Beliefnet
A Pagan's Blog

I think Earth Day is a particularly important moment for contemplation and commitment by us Pagans.  Often American Christian critics accuse us of “pantheism,” and in a important respect they are right.  We do find the sacred, most of us, in the earth without reference to any transcendental spiritual force.  In my mind there is a transcendental dimension as well, but it is not needed at all for us to honor the earth as sacred.

Even important Christian traditions honor the earth as sacred.  Paul Metzger’s new book, Connecting Christ  criticizes Pagans for their pantheism or, in my case, “panentheism” compared to his purely transcendental view of God.  (For my purposes here the two terms are equivalent. Panentheists are Pantheists ‘plus.’)  He kindly offered me a chance to respond to his critique of Pagan spirituality.  I pointed out that Bishop Kallistos Ware, a Christian he cited approvingly in a different context,  also described his own view as panentheistic.

Metzger’s argument was not between Christians and Pagans, it was between those of us, Christians included, who regard the earth as a manifestation of the sacred, and those Christians who do not. The view that the earth is just stuff, perhaps made by God but completely separate from “Him,” is in my view a conceit of those who have allowed their pride and sense of entitlement to get in the way of their hearts and minds. It ignorantly diminishes the Sacred.

It is also a conceit that many secularists have picked up and run with, to disastrous effect for the planet, us included.  Modern America is increasingly an autistic civilization incapable of appreciating any relationship with others, human or not.  This autism initially developed towards the earth and now increasingly characterizes America’s relation towards everything.  This attitudes underlying this tragedy are captured in a story Herman Daly tells about when he was senior economist with the World Bank.   He was evaluating a manuscript, Development and the Environment. Howard Silverman relates Daly’s account of what happened.

“The evolution of the manuscript of Development and the Environment is revealing. An early draft contained a diagram entitled, The Relationship Between the Economy and the Environment. It consisted of a square labeled ‘economy,’ with an arrow coming in labeled ‘inputs’ and an arrow going out labeled ‘outputs’ – nothing more.

“I suggested that the picture failed to show the environment, and that it would be good to have a large box containing the one depicted, to represent the environment. Then the relation between the environment and the economy would be clear – specifically, that the economy is a subsystem of the environment and depends upon the environment both as a source of raw material inputs and as a ‘sink’ for waste outputs.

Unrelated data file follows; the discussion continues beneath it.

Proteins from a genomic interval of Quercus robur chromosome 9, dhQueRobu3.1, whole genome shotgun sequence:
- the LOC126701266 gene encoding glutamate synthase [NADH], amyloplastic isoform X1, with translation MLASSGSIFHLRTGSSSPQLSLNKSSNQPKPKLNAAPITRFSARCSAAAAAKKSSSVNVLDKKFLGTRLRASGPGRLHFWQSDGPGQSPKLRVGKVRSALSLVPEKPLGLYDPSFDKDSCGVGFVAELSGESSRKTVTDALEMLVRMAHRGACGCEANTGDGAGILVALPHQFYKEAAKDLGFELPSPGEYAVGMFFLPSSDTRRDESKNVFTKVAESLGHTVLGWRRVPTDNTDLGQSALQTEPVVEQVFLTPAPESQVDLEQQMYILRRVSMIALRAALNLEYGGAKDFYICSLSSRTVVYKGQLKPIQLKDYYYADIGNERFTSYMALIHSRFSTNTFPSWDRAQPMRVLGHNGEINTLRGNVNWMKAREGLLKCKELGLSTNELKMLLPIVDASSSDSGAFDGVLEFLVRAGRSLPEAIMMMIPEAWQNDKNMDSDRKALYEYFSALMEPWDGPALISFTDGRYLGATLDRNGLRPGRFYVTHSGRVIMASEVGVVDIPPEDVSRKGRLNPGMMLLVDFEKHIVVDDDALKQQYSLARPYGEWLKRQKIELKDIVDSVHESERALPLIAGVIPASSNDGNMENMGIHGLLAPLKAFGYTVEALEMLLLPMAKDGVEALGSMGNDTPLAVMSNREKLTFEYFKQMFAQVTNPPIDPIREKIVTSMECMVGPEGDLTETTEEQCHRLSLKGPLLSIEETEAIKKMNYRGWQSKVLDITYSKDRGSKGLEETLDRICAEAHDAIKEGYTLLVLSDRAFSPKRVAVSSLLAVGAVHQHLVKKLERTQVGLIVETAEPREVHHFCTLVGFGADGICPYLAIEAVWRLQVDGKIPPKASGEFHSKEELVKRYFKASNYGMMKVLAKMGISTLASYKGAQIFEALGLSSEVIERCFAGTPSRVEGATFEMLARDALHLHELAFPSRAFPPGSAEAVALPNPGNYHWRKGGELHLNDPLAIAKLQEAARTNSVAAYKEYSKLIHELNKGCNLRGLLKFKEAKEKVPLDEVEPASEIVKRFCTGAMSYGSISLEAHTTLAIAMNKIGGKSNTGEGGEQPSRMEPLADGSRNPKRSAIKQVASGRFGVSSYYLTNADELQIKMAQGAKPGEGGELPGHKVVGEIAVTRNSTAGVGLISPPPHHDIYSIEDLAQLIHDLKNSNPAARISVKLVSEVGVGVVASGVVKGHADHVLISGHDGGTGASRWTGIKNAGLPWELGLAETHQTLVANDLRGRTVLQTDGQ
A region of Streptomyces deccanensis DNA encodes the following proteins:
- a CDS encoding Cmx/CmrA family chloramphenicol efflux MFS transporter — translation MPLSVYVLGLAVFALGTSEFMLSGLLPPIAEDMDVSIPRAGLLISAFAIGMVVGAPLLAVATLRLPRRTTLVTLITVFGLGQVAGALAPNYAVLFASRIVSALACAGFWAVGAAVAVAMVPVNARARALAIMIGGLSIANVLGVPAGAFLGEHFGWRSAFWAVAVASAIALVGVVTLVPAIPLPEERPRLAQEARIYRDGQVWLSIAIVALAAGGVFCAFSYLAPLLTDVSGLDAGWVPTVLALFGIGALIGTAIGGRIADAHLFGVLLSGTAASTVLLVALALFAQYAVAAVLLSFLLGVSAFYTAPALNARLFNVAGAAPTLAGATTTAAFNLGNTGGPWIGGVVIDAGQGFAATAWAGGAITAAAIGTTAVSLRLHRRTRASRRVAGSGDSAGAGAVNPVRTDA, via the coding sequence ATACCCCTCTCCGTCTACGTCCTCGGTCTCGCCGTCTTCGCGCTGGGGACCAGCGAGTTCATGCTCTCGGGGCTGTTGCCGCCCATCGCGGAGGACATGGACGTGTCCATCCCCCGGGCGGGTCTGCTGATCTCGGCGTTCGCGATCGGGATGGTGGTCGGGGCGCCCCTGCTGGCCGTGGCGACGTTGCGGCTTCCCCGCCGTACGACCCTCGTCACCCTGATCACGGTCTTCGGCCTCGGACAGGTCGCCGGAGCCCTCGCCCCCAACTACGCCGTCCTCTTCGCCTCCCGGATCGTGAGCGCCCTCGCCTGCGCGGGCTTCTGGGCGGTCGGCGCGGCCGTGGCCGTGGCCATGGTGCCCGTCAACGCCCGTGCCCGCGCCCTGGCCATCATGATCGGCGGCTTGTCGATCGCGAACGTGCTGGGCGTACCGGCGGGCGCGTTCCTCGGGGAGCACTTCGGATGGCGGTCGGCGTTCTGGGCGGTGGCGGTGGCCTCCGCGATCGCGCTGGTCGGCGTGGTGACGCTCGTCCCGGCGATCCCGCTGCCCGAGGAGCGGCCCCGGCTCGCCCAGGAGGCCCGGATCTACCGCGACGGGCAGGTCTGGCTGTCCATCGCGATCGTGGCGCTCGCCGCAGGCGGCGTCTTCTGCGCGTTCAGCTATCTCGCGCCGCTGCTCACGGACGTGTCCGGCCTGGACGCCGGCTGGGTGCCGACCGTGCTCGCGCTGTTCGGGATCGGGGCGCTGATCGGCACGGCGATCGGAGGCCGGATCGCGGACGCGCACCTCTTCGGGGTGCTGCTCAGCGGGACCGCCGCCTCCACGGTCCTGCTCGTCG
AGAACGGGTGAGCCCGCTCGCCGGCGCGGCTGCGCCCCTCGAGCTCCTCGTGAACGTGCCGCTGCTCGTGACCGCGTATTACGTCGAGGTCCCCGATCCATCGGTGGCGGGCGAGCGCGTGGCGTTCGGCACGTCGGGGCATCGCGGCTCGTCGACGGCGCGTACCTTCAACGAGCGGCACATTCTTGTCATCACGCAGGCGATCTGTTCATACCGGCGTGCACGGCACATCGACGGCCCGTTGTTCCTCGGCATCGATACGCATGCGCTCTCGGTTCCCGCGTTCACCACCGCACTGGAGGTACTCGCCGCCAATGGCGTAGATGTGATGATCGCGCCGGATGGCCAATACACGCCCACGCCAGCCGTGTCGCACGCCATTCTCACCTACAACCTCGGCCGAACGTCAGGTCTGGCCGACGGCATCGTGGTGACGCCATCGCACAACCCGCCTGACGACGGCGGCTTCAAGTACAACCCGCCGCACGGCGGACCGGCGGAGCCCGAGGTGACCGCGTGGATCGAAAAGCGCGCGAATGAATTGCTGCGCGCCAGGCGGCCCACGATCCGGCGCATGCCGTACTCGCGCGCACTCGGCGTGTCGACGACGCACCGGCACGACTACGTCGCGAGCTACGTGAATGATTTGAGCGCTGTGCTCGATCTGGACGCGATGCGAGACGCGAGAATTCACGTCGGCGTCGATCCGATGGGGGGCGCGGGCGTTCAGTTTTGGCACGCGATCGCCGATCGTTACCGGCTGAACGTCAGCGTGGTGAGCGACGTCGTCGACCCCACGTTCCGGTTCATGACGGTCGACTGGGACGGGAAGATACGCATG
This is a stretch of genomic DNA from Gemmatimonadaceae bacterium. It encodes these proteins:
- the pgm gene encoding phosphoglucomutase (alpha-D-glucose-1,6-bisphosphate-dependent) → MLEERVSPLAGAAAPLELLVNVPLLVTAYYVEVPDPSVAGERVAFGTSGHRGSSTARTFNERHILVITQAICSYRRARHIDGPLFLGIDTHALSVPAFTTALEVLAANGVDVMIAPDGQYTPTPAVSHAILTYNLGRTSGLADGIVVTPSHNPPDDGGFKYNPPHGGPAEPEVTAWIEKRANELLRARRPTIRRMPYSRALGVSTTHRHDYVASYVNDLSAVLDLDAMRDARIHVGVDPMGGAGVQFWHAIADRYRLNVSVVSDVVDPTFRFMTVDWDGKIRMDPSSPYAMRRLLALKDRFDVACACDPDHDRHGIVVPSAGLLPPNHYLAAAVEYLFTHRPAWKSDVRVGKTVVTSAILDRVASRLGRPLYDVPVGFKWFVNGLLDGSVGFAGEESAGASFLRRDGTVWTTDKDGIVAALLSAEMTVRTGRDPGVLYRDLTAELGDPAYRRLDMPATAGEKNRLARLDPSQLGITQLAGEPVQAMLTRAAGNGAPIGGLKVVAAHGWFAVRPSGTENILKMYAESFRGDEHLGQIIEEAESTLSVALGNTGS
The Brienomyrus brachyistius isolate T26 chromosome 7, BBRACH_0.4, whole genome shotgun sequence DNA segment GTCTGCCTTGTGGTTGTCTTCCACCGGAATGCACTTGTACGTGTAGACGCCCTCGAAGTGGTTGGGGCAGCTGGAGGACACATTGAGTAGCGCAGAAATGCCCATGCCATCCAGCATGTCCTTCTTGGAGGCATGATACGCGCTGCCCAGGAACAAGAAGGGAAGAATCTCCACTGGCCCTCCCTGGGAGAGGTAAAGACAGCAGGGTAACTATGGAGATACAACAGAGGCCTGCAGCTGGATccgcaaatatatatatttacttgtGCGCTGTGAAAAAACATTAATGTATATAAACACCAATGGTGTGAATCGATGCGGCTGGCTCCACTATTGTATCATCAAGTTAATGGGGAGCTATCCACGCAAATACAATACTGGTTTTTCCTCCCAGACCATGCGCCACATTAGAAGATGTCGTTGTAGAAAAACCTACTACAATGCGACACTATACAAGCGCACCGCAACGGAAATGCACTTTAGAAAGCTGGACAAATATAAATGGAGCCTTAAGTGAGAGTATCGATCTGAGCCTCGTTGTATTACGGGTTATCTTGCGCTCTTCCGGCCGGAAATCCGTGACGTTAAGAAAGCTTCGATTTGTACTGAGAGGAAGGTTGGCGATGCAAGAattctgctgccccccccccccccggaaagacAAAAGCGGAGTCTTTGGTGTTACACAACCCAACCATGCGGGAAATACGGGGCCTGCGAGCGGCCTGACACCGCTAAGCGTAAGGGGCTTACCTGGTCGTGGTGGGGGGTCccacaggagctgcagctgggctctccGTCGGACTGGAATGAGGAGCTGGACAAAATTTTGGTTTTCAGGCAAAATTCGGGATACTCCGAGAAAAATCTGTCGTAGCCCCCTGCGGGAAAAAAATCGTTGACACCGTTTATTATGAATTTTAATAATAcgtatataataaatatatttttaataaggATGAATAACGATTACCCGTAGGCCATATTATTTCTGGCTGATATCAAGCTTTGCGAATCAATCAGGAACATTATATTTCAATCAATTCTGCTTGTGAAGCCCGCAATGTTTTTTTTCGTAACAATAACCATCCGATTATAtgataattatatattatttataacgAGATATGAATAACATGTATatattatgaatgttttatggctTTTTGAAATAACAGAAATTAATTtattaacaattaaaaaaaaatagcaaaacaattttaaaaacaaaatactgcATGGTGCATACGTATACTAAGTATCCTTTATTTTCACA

“The next draft included the same diagram and text, but with an unlabeled box drawn around the economy like a picture frame.

“I commented that the larger box had to be labeled ‘environment’ or else it was merely decorative, and that the text had to explain that the economy is related to the environment as a subsystem within the larger ecosystem and is dependent on it in the ways previously stated.

“The next draft omitted the diagram altogether.”

This episode depicts a secular version of Metzger’s Christian vision of the earth as without intrinsic value, a place for us to dominate and subdue, but not to honor and love as an expression and manifestation of the sacred.

I wonder whether an autistic relationship with nature breeds an autistic ‘relationship’ with people. A kind of “autistic psychopathy.” Increasingly I think it does.

In his blog Mark Kleiman once observed it seemed to him as if those businesses that simply extracted from the earth and had no need to sustain it, bred exploitive mentalities towards both nature and people.  I have thought about his conjecture ever since he made it, and I think he is right. Treating the earth as simply a storehouse of things to be used magnifies pride and greed and so a willingness to use everything, people included, as tools to be thrown away when no longer useful.  It’s ultimate manifestation is the public corporation which makes even normal people accomplices in such behavior.

Ultimately it even reverts back upon the religious beliefs of those who have adopted such a position.

Today “Christians” like Paul Ryan endorse the ethics of Ayn Rand, for whom everything, including people, is a resource to be used or regarded as useless or an impediment.  Americans are rapidly losing the ability to think of themselves as a people or even of their communities as anything other than resources for individual use.  Mitt Romney doesn’t know the purpose of public lands.   Rick Santorum says the same. They also do not know the purpose of Americans caring for one another or seeing themselves as part of a community that matters ethically.  Combined, those who support these men form the overwhelming majority of the Republican Party, a group that has lost all sense of citizenship in a free society and replaced it with egoism tarted up as morality.

If I am right one deep root of this pathology is disrespect for the earth. Until we can as a society honor and respect the earth, our capacity to honor and respect other people will be undermined.

Earth Day is a day where we can reconnect with the sacredness and not just the utility of this beautiful place that is our home.

 

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